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Black Brigade of Cincinnati: Being a Report of Its Labors and a Muster-Roll of Its Members; Together with Various Orders, Speeches, Etc. Relating to It.
18                  THE BLACK BRIGADE.

  They received this promise of protection and fair treatment
with grateful emotion, and assured me that they would endeavor
to do their duty. They felt some apprehension that the police
would arrest them; but, as I had advised the city authorities of
my action in the premises, and had received assurances that
there would be no more arrests, I told them that they could go
home without fear in this respect, and dismissed them. In this
I was, however, mistaken. Scarcely had these men, wearied
with thirty-six hours of constant labor-upon half rations, and
without sleep-broken ranks, when they were set upon by the
police, and numbers of them, with blows and imprecations,
dragged to the nearest cells. I reported the matter to General
Wallace, and bore from him to Mayor Hatch a peremptory
order prohibiting the arrest of any colored man, except for
crime. This opened the prison-doors, and by a late hour of the
evening, with the assistance of my staff and some citizens, all
the men arrested had been released and returned to their
homes.  This order secured exemption from further arrests for
some days, until Major-General Wright assumed immediate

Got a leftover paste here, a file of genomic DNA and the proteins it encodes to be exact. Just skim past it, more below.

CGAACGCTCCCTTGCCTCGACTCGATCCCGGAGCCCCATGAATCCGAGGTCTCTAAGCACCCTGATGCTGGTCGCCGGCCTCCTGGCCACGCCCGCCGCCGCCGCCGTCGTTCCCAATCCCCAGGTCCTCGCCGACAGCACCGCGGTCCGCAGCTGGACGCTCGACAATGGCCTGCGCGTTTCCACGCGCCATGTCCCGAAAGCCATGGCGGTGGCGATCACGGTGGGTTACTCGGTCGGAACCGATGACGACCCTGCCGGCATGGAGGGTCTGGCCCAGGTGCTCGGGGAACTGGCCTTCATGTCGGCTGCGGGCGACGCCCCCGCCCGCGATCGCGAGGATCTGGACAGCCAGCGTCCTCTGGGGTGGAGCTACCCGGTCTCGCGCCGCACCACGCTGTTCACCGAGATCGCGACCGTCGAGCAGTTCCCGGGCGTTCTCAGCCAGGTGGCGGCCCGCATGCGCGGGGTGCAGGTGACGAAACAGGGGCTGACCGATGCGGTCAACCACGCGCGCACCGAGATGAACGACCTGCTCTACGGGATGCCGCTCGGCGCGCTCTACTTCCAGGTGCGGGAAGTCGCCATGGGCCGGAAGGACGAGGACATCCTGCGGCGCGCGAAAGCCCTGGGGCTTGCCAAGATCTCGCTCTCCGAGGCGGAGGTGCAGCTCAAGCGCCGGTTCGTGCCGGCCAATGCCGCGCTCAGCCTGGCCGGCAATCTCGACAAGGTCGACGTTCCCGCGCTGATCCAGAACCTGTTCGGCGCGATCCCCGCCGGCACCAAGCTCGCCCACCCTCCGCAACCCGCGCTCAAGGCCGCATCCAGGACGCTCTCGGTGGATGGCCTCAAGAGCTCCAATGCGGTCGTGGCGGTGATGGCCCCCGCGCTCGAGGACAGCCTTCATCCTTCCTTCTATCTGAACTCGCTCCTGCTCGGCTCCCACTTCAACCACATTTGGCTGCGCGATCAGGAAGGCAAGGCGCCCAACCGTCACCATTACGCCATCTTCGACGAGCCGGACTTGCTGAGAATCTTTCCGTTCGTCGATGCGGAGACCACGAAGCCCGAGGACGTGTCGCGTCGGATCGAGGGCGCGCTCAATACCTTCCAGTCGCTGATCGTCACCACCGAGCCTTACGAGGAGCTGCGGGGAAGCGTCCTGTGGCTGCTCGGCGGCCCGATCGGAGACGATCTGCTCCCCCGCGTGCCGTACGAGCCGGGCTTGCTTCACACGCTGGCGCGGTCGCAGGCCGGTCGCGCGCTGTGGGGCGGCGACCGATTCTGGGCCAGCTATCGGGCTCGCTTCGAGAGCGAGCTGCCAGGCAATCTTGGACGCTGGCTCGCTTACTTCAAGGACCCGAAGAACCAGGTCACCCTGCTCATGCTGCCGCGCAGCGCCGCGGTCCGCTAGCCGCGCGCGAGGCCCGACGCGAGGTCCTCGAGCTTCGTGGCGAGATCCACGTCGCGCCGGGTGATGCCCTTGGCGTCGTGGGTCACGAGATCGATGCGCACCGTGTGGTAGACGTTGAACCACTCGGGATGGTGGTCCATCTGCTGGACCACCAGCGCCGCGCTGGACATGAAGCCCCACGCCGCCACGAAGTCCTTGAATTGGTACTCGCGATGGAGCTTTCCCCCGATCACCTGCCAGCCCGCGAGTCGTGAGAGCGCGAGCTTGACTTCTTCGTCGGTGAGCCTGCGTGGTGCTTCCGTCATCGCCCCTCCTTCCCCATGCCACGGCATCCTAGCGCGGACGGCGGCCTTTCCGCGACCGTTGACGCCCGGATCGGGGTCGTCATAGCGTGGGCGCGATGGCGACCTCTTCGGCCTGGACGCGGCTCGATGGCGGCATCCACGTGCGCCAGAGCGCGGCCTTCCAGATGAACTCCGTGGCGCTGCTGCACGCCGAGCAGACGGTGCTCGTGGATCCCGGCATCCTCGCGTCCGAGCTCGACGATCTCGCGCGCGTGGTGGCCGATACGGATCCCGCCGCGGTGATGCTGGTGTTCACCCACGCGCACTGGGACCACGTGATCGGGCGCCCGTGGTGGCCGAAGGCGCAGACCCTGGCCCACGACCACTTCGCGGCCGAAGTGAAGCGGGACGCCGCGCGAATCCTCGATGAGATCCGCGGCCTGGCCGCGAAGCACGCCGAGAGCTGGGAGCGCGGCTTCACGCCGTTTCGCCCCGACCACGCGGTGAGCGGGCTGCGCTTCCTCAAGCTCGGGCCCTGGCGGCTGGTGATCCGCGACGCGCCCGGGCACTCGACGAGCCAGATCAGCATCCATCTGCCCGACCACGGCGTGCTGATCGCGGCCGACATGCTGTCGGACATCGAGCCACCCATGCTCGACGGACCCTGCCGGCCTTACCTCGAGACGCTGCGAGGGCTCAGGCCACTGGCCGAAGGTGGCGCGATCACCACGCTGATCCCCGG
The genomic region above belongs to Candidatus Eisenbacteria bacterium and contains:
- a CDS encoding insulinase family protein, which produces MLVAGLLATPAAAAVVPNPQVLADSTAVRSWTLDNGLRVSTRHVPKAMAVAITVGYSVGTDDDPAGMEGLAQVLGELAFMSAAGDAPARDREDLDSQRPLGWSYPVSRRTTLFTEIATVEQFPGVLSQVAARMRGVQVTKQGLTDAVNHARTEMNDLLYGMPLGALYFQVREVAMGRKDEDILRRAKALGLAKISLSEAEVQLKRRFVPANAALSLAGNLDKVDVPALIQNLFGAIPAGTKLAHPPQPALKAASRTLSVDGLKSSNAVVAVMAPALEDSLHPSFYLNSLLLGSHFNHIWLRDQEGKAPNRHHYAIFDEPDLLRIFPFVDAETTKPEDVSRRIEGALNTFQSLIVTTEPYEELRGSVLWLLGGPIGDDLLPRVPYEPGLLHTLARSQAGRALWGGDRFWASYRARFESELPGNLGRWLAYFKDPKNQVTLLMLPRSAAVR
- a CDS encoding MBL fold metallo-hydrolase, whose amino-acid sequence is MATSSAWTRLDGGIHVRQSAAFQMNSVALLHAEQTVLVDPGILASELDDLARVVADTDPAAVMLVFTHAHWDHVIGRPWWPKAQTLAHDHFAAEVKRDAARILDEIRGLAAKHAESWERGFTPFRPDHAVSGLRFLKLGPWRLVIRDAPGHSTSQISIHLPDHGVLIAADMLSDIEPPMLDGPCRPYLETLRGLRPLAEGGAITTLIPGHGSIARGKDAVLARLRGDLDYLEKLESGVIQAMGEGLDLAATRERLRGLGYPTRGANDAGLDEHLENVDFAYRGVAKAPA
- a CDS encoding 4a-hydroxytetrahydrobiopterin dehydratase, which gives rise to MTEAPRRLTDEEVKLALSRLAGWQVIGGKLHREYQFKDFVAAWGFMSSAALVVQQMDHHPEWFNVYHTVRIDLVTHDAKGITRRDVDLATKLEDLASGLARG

command of the city, when, for some unknown reason-per-
haps because it was thought that the removal of General Wal-
lace from the command had annulled his orders--the police, a
third time, began arresting the colored men, those to whom, for
sickness or other cause, I had given passes to return to the city.
I again bore a peremptory order, this time from General Wright,
to Mayor Hatch, commanding him not to arrest colored men,
except for crime.  This again opened the prison-doors; and
since that time no colored man has been arrested in the city of
Cincinnati, merely because he was a colored man. Whether
these arrests were made by the police of their own volition, or
in obedience to orders from superiors, I know not. Each time
that I delivered a peremptory order from the commanding
General to Mayor Hatch, he promised obedience to it.
  The number of men dismissed on the evening of the 4th was
about four hundred. On the morning of the 5th, at the given
hour, 5 o'clock, about seven hundred reported for duty. A num-
ber of them were detailed for special duties, and about five
hundred marched with me across the river to Newport, and
thence to the cemetery on the Alexandria road in the rear of


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Black Brigade of Cincinnati: Being a Report of Its Labors and a Muster-Roll of Its Members; Together with Various Orders, Speeches, Etc. Relating to It.



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